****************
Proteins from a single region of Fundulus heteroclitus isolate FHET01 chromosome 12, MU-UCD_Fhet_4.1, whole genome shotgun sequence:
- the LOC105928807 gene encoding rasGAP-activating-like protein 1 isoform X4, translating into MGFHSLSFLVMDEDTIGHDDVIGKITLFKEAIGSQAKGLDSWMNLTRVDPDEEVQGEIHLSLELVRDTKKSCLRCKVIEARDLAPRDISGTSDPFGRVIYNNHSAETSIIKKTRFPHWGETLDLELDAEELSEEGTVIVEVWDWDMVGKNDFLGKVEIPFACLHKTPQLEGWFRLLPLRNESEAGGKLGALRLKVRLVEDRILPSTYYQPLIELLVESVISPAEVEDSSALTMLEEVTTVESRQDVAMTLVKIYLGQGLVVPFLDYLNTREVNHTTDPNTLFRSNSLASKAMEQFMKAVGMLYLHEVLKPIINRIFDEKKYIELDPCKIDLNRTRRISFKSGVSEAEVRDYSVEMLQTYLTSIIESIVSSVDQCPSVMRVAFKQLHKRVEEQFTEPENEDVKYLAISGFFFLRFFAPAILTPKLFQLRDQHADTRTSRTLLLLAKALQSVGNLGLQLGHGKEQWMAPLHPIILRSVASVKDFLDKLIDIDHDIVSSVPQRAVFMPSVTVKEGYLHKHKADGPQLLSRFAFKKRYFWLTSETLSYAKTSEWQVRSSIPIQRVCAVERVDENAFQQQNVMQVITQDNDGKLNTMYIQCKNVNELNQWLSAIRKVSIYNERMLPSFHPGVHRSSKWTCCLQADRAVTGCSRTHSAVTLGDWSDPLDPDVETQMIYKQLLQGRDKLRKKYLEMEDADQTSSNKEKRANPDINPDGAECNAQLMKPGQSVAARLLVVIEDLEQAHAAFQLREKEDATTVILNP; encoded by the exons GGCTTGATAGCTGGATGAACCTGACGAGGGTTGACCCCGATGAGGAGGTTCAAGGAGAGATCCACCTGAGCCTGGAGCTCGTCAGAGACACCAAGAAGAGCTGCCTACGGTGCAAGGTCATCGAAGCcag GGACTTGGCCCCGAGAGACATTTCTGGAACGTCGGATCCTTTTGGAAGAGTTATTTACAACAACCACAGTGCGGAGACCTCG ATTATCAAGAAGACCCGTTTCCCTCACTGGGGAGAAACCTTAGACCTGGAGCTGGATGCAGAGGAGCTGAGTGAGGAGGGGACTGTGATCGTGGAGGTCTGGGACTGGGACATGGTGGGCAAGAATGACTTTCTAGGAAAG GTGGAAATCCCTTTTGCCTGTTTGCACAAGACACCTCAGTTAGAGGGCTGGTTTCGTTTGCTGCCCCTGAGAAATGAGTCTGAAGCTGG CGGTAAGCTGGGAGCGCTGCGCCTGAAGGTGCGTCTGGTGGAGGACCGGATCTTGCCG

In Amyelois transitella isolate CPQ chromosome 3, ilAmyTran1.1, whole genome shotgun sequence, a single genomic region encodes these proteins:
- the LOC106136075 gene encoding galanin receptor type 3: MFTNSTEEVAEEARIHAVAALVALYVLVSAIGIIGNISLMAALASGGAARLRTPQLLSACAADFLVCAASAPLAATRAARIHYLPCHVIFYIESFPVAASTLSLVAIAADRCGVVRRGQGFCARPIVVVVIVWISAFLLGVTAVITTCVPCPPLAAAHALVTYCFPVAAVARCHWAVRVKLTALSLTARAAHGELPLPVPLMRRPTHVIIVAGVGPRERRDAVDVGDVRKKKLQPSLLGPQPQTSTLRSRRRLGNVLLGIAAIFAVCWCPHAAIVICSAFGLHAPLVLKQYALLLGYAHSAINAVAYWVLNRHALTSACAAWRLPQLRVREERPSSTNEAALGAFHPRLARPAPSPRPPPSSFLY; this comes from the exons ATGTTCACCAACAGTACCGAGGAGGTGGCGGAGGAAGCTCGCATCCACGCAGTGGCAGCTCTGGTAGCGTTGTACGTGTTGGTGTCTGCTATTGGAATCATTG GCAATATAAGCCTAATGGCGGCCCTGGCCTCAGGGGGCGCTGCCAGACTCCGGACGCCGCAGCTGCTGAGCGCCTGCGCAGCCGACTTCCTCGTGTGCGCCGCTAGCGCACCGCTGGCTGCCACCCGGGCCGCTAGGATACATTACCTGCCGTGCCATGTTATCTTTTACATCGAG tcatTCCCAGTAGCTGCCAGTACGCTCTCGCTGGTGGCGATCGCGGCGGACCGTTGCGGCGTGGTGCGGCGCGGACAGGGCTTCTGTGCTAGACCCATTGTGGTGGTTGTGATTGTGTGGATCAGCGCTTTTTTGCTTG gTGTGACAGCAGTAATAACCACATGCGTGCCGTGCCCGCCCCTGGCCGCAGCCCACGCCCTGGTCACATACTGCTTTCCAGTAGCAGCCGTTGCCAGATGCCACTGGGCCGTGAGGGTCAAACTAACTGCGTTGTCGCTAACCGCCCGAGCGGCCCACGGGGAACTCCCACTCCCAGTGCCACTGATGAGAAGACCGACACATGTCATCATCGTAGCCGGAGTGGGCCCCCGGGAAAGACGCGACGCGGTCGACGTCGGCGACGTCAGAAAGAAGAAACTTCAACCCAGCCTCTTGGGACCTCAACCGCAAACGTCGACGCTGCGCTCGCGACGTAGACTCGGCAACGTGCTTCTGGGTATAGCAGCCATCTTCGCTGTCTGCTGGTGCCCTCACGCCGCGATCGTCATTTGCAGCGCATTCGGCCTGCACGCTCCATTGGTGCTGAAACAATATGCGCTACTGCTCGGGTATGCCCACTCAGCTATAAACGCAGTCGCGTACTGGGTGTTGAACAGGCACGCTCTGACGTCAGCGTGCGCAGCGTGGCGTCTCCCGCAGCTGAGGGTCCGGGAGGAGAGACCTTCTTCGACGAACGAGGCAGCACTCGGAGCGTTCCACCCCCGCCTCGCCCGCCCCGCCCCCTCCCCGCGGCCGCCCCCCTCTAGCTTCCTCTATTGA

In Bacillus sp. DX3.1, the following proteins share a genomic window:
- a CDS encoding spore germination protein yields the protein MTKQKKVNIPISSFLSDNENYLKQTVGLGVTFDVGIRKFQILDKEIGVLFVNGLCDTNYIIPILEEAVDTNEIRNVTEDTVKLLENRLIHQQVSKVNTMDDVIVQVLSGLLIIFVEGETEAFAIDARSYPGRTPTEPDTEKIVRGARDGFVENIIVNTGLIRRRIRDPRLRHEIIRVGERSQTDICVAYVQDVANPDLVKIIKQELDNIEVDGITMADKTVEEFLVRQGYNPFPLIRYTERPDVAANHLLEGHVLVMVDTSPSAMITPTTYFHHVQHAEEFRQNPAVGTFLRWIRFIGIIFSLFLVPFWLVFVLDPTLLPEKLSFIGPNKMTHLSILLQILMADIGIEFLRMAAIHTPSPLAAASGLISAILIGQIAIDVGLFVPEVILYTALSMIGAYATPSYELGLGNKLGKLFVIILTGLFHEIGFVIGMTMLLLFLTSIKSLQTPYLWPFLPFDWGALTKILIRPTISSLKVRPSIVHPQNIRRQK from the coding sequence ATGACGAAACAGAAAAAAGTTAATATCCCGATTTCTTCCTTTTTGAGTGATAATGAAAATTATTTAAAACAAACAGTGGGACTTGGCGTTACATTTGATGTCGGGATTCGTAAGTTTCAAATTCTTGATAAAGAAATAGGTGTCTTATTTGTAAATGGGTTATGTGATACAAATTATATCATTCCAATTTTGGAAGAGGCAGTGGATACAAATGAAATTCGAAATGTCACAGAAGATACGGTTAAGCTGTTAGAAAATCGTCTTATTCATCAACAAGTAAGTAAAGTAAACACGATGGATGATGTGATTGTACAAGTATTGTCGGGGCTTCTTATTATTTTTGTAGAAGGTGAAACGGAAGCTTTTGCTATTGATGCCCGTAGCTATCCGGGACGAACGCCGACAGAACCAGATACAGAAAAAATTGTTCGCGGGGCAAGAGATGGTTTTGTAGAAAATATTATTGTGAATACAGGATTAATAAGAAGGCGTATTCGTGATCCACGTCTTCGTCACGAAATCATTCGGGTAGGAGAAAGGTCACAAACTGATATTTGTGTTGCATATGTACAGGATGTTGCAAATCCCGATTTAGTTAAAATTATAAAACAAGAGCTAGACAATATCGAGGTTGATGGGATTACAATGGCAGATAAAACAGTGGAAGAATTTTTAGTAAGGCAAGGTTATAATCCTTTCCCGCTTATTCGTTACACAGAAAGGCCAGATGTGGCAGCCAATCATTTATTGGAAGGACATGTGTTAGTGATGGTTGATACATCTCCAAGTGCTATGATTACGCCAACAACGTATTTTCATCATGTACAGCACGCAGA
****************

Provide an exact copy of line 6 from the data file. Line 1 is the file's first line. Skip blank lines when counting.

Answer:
- a CDS encoding spore germination protein yields the protein MTKQKKVNIPISSFLSDNENYLKQTVGLGVTFDVGIRKFQILDKEIGVLFVNGLCDTNYIIPILEEAVDTNEIRNVTEDTVKLLENRLIHQQVSKVNTMDDVIVQVLSGLLIIFVEGETEAFAIDARSYPGRTPTEPDTEKIVRGARDGFVENIIVNTGLIRRRIRDPRLRHEIIRVGERSQTDICVAYVQDVANPDLVKIIKQELDNIEVDGITMADKTVEEFLVRQGYNPFPLIRYTERPDVAANHLLEGHVLVMVDTSPSAMITPTTYFHHVQHAEEFRQNPAVGTFLRWIRFIGIIFSLFLVPFWLVFVLDPTLLPEKLSFIGPNKMTHLSILLQILMADIGIEFLRMAAIHTPSPLAAASGLISAILIGQIAIDVGLFVPEVILYTALSMIGAYATPSYELGLGNKLGKLFVIILTGLFHEIGFVIGMTMLLLFLTSIKSLQTPYLWPFLPFDWGALTKILIRPTISSLKVRPSIVHPQNIRRQK from the coding sequence ATGACGAAACAGAAAAAAGTTAATATCCCGATTTCTTCCTTTTTGAGTGATAATGAAAATTATTTAAAACAAACAGTGGGACTTGGCGTTACATTTGATGTCGGGATTCGTAAGTTTCAAATTCTTGATAAAGAAATAGGTGTCTTATTTGTAAATGGGTTATGTGATACAAATTATATCATTCCAATTTTGGAAGAGGCAGTGGATACAAATGAAATTCGAAATGTCACAGAAGATACGGTTAAGCTGTTAGAAAATCGTCTTATTCATCAACAAGTAAGTAAAGTAAACACGATGGATGATGTGATTGTACAAGTATTGTCGGGGCTTCTTATTATTTTTGTAGAAGGTGAAACGGAAGCTTTTGCTATTGATGCCCGTAGCTATCCGGGACGAACGCCGACAGAACCAGATACAGAAAAAATTGTTCGCGGGGCAAGAGATGGTTTTGTAGAAAATATTATTGTGAATACAGGATTAATAAGAAGGCGTATTCGTGATCCACGTCTTCGTCACGAAATCATTCGGGTAGGAGAAAGGTCACAAACTGATATTTGTGTTGCATATGTACAGGATGTTGCAAATCCCGATTTAGTTAAAATTATAAAACAAGAGCTAGACAATATCGAGGTTGATGGGATTACAATGGCAGATAAAACAGTGGAAGAATTTTTAGTAAGGCAAGGTTATAATCCTTTCCCGCTTATTCGTTACACAGAAAGGCCAGATGTGGCAGCCAATCATTTATTGGAAGGACATGTGTTAGTGATGGTTGATACATCTCCAAGTGCTATGATTACGCCAACAACGTATTTTCATCATGTACAGCACGCAGA